Agricola is a bit of a departure for Uwe Rosenberg, previously best known for his tight, engaging cardgame, Bohnanza. Agricola is instead a big, sprawling game, quite complicated by the standards of the Eurostyle, and "tight" is not quite the word.
The US edition retails for $70, and the box contains enough wood to build a substantial house -- well, a substantial dollhouse, in any event. You play a family of farmers, seeking to plow and harvest fields; fence in pasturage and raise sheep, boar, and cattle; and build a larger house for your family, while upgrading it from wood to clay to stone.
It's an "action selection" game, but unlike Puerto Rico, when you choose an action you exclude others from choosing the same action on the same turn. At game start, only a limited number of actions are available, but a new action becomes available each turn. Each person in your family can perform one action, and you place the marker representing a person atop one of the actions when you select it.
Basic resources are wood, clay, reeds, and stone; stone does not become available until midgame. Collecting a resource is an action; resources accumulate on the action cards if no one grabs that resource in a turn. In addition to building houses and fences, you can also build "minor" and "major" constructions, some of which earn victory points and almost all have some use (e.g., ovens to increase the rate at which grain and animals can be converted to food).
Every few turns, you must feed your family; grain and vegetables from field, as well as domesticated animals, can be converted to food.
Because almost everything can generate victory points, there are several potential paths to victory -- concentrating on animals or farming, or on house construction, going for the largest family, or trying a balanced approach. In addition, the action limitations are a key source of strategy -- as much in terms of selecting an action another player needs to screw him up as in terms of careful selection of your own actions.
I've thoroughly enjoyed Agricola each time I've played it, it's highly rated on Boardgamegeek, and it won
the a 2008 Spiel des Jahres award for best complex game -- and yet in some ways, I find the fiddliness of the game awkward. As an example, many of the actions actually allow multiple actions -- e.g., improving your house and building a minor improvement. Presumably this is for purposes of "balance," encouraging players to use actions that are otherwise less powerful than others, but it's an inelegant complexity. Similarly, the rules for when and how you can sow, plow, and bake bread feel a little awkward.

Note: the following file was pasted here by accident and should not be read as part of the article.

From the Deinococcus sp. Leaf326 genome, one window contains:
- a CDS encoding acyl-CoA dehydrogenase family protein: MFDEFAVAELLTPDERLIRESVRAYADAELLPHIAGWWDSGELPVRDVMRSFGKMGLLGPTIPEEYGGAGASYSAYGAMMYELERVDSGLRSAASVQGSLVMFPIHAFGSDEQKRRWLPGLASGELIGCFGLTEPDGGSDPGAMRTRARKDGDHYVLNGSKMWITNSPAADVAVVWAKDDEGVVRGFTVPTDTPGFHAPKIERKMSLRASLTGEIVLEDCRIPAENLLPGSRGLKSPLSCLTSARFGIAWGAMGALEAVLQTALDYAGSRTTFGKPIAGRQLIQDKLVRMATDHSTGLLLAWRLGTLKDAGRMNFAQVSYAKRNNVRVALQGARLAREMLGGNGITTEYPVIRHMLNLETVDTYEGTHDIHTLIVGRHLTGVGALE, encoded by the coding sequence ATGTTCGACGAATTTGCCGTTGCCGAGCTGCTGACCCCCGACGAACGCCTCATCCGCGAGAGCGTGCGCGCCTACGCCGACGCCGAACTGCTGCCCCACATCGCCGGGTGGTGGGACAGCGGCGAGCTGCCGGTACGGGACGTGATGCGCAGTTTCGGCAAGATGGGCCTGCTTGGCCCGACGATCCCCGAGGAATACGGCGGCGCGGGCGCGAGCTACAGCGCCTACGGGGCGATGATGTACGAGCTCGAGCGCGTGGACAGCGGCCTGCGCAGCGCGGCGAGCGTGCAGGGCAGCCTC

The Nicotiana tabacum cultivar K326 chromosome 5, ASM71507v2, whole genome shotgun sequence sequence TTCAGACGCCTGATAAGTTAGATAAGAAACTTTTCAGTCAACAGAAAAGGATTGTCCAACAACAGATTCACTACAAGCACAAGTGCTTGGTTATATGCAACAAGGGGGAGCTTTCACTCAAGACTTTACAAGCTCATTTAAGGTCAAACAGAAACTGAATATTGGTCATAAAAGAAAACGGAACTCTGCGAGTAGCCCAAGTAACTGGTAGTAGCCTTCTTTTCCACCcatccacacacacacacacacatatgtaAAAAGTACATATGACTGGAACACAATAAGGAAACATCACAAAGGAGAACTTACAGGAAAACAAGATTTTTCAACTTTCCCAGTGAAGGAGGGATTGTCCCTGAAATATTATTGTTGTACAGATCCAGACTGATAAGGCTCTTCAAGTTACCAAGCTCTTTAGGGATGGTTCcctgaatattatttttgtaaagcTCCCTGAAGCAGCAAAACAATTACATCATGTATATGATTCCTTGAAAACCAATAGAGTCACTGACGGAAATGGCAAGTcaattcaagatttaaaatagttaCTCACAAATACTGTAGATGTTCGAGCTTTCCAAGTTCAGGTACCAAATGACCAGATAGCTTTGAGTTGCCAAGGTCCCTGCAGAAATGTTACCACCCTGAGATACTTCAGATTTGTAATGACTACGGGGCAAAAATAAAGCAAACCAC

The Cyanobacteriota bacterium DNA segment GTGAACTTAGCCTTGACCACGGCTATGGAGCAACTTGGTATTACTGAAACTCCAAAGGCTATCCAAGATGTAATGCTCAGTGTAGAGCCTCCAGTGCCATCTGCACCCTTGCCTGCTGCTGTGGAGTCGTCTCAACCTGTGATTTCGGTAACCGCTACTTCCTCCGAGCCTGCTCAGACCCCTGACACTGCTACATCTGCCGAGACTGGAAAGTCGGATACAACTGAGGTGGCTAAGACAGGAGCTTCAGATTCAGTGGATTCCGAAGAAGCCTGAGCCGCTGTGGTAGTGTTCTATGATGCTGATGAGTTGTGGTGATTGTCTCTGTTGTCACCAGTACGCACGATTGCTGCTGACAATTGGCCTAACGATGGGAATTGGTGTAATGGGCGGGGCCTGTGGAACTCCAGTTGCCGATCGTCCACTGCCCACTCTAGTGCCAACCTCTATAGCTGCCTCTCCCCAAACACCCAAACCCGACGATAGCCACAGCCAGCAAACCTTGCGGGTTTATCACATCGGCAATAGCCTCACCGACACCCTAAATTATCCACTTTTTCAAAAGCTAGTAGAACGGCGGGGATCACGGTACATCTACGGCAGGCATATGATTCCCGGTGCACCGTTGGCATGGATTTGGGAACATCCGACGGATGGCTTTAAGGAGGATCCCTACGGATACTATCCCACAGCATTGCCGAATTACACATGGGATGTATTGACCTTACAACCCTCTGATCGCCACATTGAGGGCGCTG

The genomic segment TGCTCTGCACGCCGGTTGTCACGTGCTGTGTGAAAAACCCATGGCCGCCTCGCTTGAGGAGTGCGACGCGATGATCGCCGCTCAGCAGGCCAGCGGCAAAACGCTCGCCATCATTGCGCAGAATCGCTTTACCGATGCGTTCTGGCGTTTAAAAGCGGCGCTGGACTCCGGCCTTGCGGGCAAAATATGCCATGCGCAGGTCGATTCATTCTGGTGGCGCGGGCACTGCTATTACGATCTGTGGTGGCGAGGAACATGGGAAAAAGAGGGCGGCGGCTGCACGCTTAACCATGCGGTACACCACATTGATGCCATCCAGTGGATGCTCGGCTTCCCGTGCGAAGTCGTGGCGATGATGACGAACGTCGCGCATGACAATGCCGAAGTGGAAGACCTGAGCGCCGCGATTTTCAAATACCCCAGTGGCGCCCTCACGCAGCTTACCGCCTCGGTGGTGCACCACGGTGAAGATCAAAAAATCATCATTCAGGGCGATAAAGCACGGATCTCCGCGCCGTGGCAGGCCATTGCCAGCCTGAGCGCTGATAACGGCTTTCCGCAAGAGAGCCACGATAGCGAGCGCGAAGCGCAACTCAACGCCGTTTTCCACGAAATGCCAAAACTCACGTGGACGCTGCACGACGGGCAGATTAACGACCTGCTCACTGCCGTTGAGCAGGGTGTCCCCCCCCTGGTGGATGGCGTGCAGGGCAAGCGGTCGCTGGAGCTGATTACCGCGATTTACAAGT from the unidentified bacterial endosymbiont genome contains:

At the beginning of the game, each player receive 8 "minor improvement" and 8 "occupation" cards; each of these offers some special ability (e.g., gain food when you gather reeds, gain a stone before it normally becomes available). These are, in fact, quite necessary to break the symmetry of the game, and intelligent players will build their strategy around them; but this system is awkward in two ways. First, some card combinations can be quite unbalancing, and second, this means that new players, in particular, have a lot to try to absorb and interpret at game start. (There is a "family game" version which eliminates the cards, but it is a far less interesting game without them.) It would be more elegant and smoother, I think, if players accumulated these cards over time, instead -- but that would also create a feeling that the game is more luck-driven, with a lucky draw toward the end-game possibly determining its outcome.
It's clear that Agricola has been very extensively tested and refined -- indeed, the fiddliness to which I object is a reflection of this, minor additions and changes by the designer over iterative play. But one of the aspects of the Eurogame aesthetic I find most appealing is the stark elegance you see in games like Medici or Rosenberg's own Bohnanza -- an aspect that feels missing from Agricola. Consequently, while I admire the game and think there's much to be learned from it, it leaves me short of unabashed enthusiasm.